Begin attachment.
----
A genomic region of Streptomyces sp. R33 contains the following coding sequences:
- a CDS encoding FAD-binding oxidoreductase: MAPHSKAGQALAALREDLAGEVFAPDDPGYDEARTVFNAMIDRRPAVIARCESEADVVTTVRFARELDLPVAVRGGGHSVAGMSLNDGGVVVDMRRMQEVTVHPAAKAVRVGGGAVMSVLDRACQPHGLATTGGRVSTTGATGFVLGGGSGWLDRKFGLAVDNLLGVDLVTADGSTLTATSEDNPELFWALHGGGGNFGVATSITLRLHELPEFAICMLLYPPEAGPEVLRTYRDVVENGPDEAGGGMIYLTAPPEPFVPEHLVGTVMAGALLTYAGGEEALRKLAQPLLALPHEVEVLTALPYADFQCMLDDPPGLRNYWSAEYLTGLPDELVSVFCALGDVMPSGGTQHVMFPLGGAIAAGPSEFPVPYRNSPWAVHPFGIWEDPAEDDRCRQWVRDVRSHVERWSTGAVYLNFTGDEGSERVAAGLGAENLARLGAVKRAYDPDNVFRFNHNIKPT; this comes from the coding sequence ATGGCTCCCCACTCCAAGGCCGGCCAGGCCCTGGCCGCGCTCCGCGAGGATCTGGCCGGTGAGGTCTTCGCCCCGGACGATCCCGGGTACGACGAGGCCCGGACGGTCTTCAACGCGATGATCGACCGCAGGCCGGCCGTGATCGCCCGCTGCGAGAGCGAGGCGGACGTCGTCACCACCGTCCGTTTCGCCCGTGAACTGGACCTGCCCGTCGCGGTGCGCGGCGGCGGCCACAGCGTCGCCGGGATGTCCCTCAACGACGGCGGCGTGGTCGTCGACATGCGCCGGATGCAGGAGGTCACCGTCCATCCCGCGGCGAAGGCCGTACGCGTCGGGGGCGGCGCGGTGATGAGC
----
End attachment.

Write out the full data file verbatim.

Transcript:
A genomic region of Streptomyces sp. R33 contains the following coding sequences:
- a CDS encoding FAD-binding oxidoreductase: MAPHSKAGQALAALREDLAGEVFAPDDPGYDEARTVFNAMIDRRPAVIARCESEADVVTTVRFARELDLPVAVRGGGHSVAGMSLNDGGVVVDMRRMQEVTVHPAAKAVRVGGGAVMSVLDRACQPHGLATTGGRVSTTGATGFVLGGGSGWLDRKFGLAVDNLLGVDLVTADGSTLTATSEDNPELFWALHGGGGNFGVATSITLRLHELPEFAICMLLYPPEAGPEVLRTYRDVVENGPDEAGGGMIYLTAPPEPFVPEHLVGTVMAGALLTYAGGEEALRKLAQPLLALPHEVEVLTALPYADFQCMLDDPPGLRNYWSAEYLTGLPDELVSVFCALGDVMPSGGTQHVMFPLGGAIAAGPSEFPVPYRNSPWAVHPFGIWEDPAEDDRCRQWVRDVRSHVERWSTGAVYLNFTGDEGSERVAAGLGAENLARLGAVKRAYDPDNVFRFNHNIKPT; this comes from the coding sequence ATGGCTCCCCACTCCAAGGCCGGCCAGGCCCTGGCCGCGCTCCGCGAGGATCTGGCCGGTGAGGTCTTCGCCCCGGACGATCCCGGGTACGACGAGGCCCGGACGGTCTTCAACGCGATGATCGACCGCAGGCCGGCCGTGATCGCCCGCTGCGAGAGCGAGGCGGACGTCGTCACCACCGTCCGTTTCGCCCGTGAACTGGACCTGCCCGTCGCGGTGCGCGGCGGCGGCCACAGCGTCGCCGGGATGTCCCTCAACGACGGCGGCGTGGTCGTCGACATGCGCCGGATGCAGGAGGTCACCGTCCATCCCGCGGCGAAGGCCGTACGCGTCGGGGGCGGCGCGGTGATGAGC